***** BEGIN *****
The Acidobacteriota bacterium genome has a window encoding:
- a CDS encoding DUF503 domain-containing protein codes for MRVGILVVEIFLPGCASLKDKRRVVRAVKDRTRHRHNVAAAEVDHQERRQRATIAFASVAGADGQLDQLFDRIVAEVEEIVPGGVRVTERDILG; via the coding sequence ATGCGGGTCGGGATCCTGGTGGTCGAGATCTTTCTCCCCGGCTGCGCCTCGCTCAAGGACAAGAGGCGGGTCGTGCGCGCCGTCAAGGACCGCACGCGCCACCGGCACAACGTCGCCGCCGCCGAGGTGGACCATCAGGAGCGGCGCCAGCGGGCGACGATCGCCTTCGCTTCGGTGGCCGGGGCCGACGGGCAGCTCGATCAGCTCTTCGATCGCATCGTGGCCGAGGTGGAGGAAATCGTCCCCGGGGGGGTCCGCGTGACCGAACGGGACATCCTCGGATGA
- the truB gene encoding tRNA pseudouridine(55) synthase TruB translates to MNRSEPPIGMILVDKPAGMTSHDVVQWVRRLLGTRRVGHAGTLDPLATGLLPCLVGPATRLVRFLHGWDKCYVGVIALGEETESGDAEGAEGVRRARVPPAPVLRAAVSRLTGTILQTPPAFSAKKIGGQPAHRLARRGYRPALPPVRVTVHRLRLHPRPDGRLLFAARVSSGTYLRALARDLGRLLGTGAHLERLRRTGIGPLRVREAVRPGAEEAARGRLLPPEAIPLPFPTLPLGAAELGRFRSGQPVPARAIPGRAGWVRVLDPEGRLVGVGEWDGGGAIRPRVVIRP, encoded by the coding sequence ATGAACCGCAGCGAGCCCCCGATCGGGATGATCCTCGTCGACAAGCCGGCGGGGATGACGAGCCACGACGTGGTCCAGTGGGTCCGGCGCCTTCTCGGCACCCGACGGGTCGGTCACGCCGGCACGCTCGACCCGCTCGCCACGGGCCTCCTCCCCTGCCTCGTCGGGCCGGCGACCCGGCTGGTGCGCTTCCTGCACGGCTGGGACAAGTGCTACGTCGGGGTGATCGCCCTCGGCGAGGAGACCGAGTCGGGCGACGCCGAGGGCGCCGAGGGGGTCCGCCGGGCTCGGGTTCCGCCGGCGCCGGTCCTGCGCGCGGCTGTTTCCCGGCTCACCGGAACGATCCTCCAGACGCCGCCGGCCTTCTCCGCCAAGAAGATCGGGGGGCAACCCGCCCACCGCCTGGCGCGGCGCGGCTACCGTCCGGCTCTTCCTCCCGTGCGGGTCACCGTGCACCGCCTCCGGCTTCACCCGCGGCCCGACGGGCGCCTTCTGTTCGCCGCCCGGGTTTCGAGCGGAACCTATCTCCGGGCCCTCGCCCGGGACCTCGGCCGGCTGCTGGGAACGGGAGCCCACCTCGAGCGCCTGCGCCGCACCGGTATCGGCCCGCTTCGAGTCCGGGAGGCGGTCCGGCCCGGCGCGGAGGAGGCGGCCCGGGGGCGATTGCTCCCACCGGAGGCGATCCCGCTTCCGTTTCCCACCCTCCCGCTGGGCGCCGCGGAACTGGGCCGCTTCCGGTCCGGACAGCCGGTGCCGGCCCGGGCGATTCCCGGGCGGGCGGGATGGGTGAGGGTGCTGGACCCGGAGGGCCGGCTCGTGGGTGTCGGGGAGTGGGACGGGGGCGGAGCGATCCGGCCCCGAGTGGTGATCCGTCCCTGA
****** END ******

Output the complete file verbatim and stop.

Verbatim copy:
The Acidobacteriota bacterium genome has a window encoding:
- a CDS encoding DUF503 domain-containing protein codes for MRVGILVVEIFLPGCASLKDKRRVVRAVKDRTRHRHNVAAAEVDHQERRQRATIAFASVAGADGQLDQLFDRIVAEVEEIVPGGVRVTERDILG; via the coding sequence ATGCGGGTCGGGATCCTGGTGGTCGAGATCTTTCTCCCCGGCTGCGCCTCGCTCAAGGACAAGAGGCGGGTCGTGCGCGCCGTCAAGGACCGCACGCGCCACCGGCACAACGTCGCCGCCGCCGAGGTGGACCATCAGGAGCGGCGCCAGCGGGCGACGATCGCCTTCGCTTCGGTGGCCGGGGCCGACGGGCAGCTCGATCAGCTCTTCGATCGCATCGTGGCCGAGGTGGAGGAAATCGTCCCCGGGGGGGTCCGCGTGACCGAACGGGACATCCTCGGATGA
- the truB gene encoding tRNA pseudouridine(55) synthase TruB translates to MNRSEPPIGMILVDKPAGMTSHDVVQWVRRLLGTRRVGHAGTLDPLATGLLPCLVGPATRLVRFLHGWDKCYVGVIALGEETESGDAEGAEGVRRARVPPAPVLRAAVSRLTGTILQTPPAFSAKKIGGQPAHRLARRGYRPALPPVRVTVHRLRLHPRPDGRLLFAARVSSGTYLRALARDLGRLLGTGAHLERLRRTGIGPLRVREAVRPGAEEAARGRLLPPEAIPLPFPTLPLGAAELGRFRSGQPVPARAIPGRAGWVRVLDPEGRLVGVGEWDGGGAIRPRVVIRP, encoded by the coding sequence ATGAACCGCAGCGAGCCCCCGATCGGGATGATCCTCGTCGACAAGCCGGCGGGGATGACGAGCCACGACGTGGTCCAGTGGGTCCGGCGCCTTCTCGGCACCCGACGGGTCGGTCACGCCGGCACGCTCGACCCGCTCGCCACGGGCCTCCTCCCCTGCCTCGTCGGGCCGGCGACCCGGCTGGTGCGCTTCCTGCACGGCTGGGACAAGTGCTACGTCGGGGTGATCGCCCTCGGCGAGGAGACCGAGTCGGGCGACGCCGAGGGCGCCGAGGGGGTCCGCCGGGCTCGGGTTCCGCCGGCGCCGGTCCTGCGCGCGGCTGTTTCCCGGCTCACCGGAACGATCCTCCAGACGCCGCCGGCCTTCTCCGCCAAGAAGATCGGGGGGCAACCCGCCCACCGCCTGGCGCGGCGCGGCTACCGTCCGGCTCTTCCTCCCGTGCGGGTCACCGTGCACCGCCTCCGGCTTCACCCGCGGCCCGACGGGCGCCTTCTGTTCGCCGCCCGGGTTTCGAGCGGAACCTATCTCCGGGCCCTCGCCCGGGACCTCGGCCGGCTGCTGGGAACGGGAGCCCACCTCGAGCGCCTGCGCCGCACCGGTATCGGCCCGCTTCGAGTCCGGGAGGCGGTCCGGCCCGGCGCGGAGGAGGCGGCCCGGGGGCGATTGCTCCCACCGGAGGCGATCCCGCTTCCGTTTCCCACCCTCCCGCTGGGCGCCGCGGAACTGGGCCGCTTCCGGTCCGGACAGCCGGTGCCGGCCCGGGCGATTCCCGGGCGGGCGGGATGGGTGAGGGTGCTGGACCCGGAGGGCCGGCTCGTGGGTGTCGGGGAGTGGGACGGGGGCGGAGCGATCCGGCCCCGAGTGGTGATCCGTCCCTGA